2015 saw the word ‘Smombie’ win Youth Word of the Year. A ‘Smombie’ – a smartphone zombie – or someone mindlessly walking and looking at their mobile – is now the norm for today’s hyper-connected millennials.
But I have a confession. I left my phone at home the other day and it’s the first time I have actually looked at anyone on my daily commute – in four years. So I was genuinely shocked to see that every single person was glued to their phone. We appear to have become a nation of Smombies. Both tech and social media have become an integral part of our society – shaping not only our language but our behaviour.
Research has shown that social media impacts the brain in the same way that a hug does. That rush of happiness and contentment is thanks to endorphins, a neurochemical known as the “reward molecule” that’s released after certain actions or behaviours, such as exercising, or setting and achieving a goal. While physical activity is most commonly linked to an endorphin release, this new form of modern-day, sedentary behaviour is now getting the same credit.
According to a study by San Francisco-based media-buying firm RadiumOne, social media usage is an endorphin gold mine. Every time we post, share, ‘like,’ a comment or send an invitation online, we are creating an expectation. You don’t even have to go through the physical exertion of clicking “like” to feel the rush. The study also found that if you have the earliest predictor of a reward—a sign of a social media alert, like your phone buzzing—you get a rush of endorphins.
So it’s easy to assume that using social media sites like Facebook and Twitter create the same buzz, brings people together, forges friendships and breeds connectivity. But the reality is that social media and technology can make people, the young in particular, feel lonely and isolated. Teenagers (and adults alike) have always compared themselves to peers. But now the opportunities to compare ourselves are endless and for that matter global. It doesn’t stop there. The emotional aspects of bullying continue to be devastating, however the internet, and social media, has changed the way young people experience bullying. In short, while it’s ‘social’ by name, it’s unfortunately not always that social.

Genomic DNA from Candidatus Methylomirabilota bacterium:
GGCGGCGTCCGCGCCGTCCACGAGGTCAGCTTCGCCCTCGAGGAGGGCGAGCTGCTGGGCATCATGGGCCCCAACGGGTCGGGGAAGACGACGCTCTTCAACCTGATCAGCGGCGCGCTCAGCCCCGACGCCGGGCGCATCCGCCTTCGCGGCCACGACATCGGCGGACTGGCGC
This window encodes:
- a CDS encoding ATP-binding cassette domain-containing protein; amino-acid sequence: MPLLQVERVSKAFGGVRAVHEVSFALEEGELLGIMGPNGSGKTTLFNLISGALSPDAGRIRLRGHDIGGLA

Young people can now be bullied anywhere, anytime – even when they’re at home. With the potential to reach a vast audience in a matter of seconds, at any time of day or night, while offering a degree of anonymity – bulling can now be 24/7. So Facebook’s move to buy an anonymous teen compliments app, TBH, appears to be a move in the right direction.
TBH allows young adults to send anonymous compliments to each other with users shown a positive question, like who “makes you laugh the hardest”, along with a selection of four of their Facebook friends. The person they select as the answer is told that they were given the compliment, but not by who.
So if we truly are a nation of Smombies let’s harness social media and start giving each other more virtual hugs!
Zara Lintin, Technology
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